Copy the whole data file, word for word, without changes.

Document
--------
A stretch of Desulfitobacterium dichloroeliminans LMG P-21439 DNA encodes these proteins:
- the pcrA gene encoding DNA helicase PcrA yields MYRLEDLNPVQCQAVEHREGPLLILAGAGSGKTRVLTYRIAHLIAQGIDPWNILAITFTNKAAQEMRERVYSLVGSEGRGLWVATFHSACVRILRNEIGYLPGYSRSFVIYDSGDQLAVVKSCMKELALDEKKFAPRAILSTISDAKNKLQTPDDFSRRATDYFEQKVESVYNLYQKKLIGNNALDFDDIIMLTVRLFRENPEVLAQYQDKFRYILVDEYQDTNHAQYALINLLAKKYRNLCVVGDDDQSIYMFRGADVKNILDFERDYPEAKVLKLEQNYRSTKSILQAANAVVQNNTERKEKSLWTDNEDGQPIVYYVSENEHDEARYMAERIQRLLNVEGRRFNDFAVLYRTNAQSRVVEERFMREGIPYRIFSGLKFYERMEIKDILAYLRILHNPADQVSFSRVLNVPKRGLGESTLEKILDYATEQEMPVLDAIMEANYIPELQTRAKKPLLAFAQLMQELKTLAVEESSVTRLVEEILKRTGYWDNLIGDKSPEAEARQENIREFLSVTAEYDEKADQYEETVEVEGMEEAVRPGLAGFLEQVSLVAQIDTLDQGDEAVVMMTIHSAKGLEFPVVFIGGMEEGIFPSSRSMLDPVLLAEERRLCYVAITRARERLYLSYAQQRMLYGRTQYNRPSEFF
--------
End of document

A stretch of Desulfitobacterium dichloroeliminans LMG P-21439 DNA encodes these proteins:
- the pcrA gene encoding DNA helicase PcrA yields MYRLEDLNPVQCQAVEHREGPLLILAGAGSGKTRVLTYRIAHLIAQGIDPWNILAITFTNKAAQEMRERVYSLVGSEGRGLWVATFHSACVRILRNEIGYLPGYSRSFVIYDSGDQLAVVKSCMKELALDEKKFAPRAILSTISDAKNKLQTPDDFSRRATDYFEQKVESVYNLYQKKLIGNNALDFDDIIMLTVRLFRENPEVLAQYQDKFRYILVDEYQDTNHAQYALINLLAKKYRNLCVVGDDDQSIYMFRGADVKNILDFERDYPEAKVLKLEQNYRSTKSILQAANAVVQNNTERKEKSLWTDNEDGQPIVYYVSENEHDEARYMAERIQRLLNVEGRRFNDFAVLYRTNAQSRVVEERFMREGIPYRIFSGLKFYERMEIKDILAYLRILHNPADQVSFSRVLNVPKRGLGESTLEKILDYATEQEMPVLDAIMEANYIPELQTRAKKPLLAFAQLMQELKTLAVEESSVTRLVEEILKRTGYWDNLIGDKSPEAEARQENIREFLSVTAEYDEKADQYEETVEVEGMEEAVRPGLAGFLEQVSLVAQIDTLDQGDEAVVMMTIHSAKGLEFPVVFIGGMEEGIFPSSRSMLDPVLLAEERRLCYVAITRARERLYLSYAQQRMLYGRTQYNRPSEFF